I grew up in Algeria, where I developed a deep fascination by American detective series. The way detectives meticulously investigate cases, utilizing advanced technological and scientific support always captivated me. However, my recent experience with a burglary in my apartment shattered my expectations of how the police would handle the situation. Sadly, they seemed disinterested and unresponsive, failing to ask even the most basic questions to uncover the identity of the intruder. I had been eagerly anticipating the arrival of the police team, expecting them to dust for fingerprints, question neighbors, and make inquiries to aid in the investigation. To my dismay, none of that happened. The police merely compiled a report without taking any meaningful action. It felt disheartening to realize that amidst the prevailing high levels of criminality, my personal problem was deemed insignificant and not worth their time or attention. As a filmmaker, I am well aware of the artifice inherent in cinema but, unconsciously we build an imaginary and it's hard to confront it with reality. Another example: last year I was attacked in a park in broad daylight. I never would have thought that instead of ensuring my safety, a police officer would suggest that I buy a weapon... It is these everyday experiences that, when added up, reshape our perception of a country.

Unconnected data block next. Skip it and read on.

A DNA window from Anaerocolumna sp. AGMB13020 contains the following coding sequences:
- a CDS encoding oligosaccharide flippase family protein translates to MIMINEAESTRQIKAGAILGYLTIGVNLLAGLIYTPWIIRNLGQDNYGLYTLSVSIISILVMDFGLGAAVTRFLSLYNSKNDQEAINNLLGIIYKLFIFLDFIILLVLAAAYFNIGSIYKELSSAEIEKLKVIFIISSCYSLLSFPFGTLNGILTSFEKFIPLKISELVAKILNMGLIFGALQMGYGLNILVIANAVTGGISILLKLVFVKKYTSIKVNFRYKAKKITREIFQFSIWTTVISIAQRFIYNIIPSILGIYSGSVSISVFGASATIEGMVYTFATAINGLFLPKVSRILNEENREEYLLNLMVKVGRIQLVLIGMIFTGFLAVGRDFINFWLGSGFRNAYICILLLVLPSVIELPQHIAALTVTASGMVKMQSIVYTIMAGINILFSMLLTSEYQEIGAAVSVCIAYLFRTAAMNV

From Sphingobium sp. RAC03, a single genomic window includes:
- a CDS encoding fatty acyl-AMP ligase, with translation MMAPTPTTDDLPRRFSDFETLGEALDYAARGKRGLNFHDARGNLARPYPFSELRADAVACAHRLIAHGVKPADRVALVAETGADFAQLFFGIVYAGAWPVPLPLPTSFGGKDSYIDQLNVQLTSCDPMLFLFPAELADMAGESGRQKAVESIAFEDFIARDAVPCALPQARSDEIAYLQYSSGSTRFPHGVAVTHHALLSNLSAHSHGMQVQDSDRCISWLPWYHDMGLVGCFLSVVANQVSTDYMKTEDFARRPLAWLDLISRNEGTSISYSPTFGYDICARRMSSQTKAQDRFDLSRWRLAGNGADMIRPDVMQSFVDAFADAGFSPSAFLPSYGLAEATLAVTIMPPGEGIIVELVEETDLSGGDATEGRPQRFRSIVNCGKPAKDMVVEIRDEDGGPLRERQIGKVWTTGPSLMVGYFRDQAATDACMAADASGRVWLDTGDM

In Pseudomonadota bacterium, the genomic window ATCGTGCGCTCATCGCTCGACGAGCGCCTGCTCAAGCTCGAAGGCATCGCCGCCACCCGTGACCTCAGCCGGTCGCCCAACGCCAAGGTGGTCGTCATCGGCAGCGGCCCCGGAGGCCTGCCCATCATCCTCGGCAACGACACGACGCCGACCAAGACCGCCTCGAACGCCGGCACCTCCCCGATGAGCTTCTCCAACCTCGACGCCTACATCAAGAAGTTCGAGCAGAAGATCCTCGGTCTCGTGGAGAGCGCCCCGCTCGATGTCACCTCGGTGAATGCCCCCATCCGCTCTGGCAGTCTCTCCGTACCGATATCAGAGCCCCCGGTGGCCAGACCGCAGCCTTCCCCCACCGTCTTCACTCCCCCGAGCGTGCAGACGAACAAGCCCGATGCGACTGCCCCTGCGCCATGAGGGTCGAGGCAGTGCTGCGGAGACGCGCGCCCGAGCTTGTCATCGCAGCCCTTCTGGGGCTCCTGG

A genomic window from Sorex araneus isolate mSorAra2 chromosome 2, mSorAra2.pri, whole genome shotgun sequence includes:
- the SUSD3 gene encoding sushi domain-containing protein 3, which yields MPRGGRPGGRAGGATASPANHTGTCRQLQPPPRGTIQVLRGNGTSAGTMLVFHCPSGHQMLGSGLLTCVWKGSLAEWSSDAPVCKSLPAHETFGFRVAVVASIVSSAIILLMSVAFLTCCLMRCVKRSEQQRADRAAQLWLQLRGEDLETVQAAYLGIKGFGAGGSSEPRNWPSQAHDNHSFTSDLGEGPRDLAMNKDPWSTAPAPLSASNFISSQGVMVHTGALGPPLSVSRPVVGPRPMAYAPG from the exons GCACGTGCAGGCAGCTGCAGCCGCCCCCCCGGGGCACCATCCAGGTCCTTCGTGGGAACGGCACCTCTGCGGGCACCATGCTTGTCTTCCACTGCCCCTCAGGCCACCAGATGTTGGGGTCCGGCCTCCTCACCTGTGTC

Though I entered the new country armed with intellectual knowledge, my integration process was far from effortless. I didn’t have the luxury of time to adjust: the demands placed upon me by the pace of school were overwhelming. It became clear that my intellectual background alone was insufficient preparation for such an experience. Ironically, I found that people without too much of intellectual backgrounds, such as refugees from the Middle East, adapted more readily than I did. This realization challenged my previous tendency to avoid being confined within a community, a religion, or a language, as I came to understand how much we need to share experiences with people who have the same background in order to try to understand the Other. We need a kind of “mirror.” Yet while this sense of belonging is reassuring, there is also the risk of becoming limited to one’s own community and losing sight of new perspectives. Striking a careful balance becomes essential.